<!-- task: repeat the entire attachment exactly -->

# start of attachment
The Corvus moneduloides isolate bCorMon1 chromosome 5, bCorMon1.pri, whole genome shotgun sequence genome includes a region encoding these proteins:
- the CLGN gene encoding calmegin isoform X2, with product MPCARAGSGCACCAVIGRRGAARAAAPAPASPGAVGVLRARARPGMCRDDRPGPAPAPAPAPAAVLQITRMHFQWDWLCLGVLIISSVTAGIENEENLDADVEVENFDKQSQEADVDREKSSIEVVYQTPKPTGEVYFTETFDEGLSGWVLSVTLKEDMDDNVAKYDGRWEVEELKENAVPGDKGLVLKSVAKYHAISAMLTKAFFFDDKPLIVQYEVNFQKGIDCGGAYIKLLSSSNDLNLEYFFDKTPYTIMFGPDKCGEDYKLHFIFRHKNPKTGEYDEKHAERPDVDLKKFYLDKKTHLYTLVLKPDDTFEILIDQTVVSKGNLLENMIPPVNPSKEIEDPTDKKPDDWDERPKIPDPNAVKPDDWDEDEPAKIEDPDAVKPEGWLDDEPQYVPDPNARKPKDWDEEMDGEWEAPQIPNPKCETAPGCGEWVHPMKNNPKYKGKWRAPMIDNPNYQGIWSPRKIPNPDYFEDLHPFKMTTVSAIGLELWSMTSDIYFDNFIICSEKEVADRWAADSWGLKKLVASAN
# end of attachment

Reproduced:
The Corvus moneduloides isolate bCorMon1 chromosome 5, bCorMon1.pri, whole genome shotgun sequence genome includes a region encoding these proteins:
- the CLGN gene encoding calmegin isoform X2, with product MPCARAGSGCACCAVIGRRGAARAAAPAPASPGAVGVLRARARPGMCRDDRPGPAPAPAPAPAAVLQITRMHFQWDWLCLGVLIISSVTAGIENEENLDADVEVENFDKQSQEADVDREKSSIEVVYQTPKPTGEVYFTETFDEGLSGWVLSVTLKEDMDDNVAKYDGRWEVEELKENAVPGDKGLVLKSVAKYHAISAMLTKAFFFDDKPLIVQYEVNFQKGIDCGGAYIKLLSSSNDLNLEYFFDKTPYTIMFGPDKCGEDYKLHFIFRHKNPKTGEYDEKHAERPDVDLKKFYLDKKTHLYTLVLKPDDTFEILIDQTVVSKGNLLENMIPPVNPSKEIEDPTDKKPDDWDERPKIPDPNAVKPDDWDEDEPAKIEDPDAVKPEGWLDDEPQYVPDPNARKPKDWDEEMDGEWEAPQIPNPKCETAPGCGEWVHPMKNNPKYKGKWRAPMIDNPNYQGIWSPRKIPNPDYFEDLHPFKMTTVSAIGLELWSMTSDIYFDNFIICSEKEVADRWAADSWGLKKLVASAN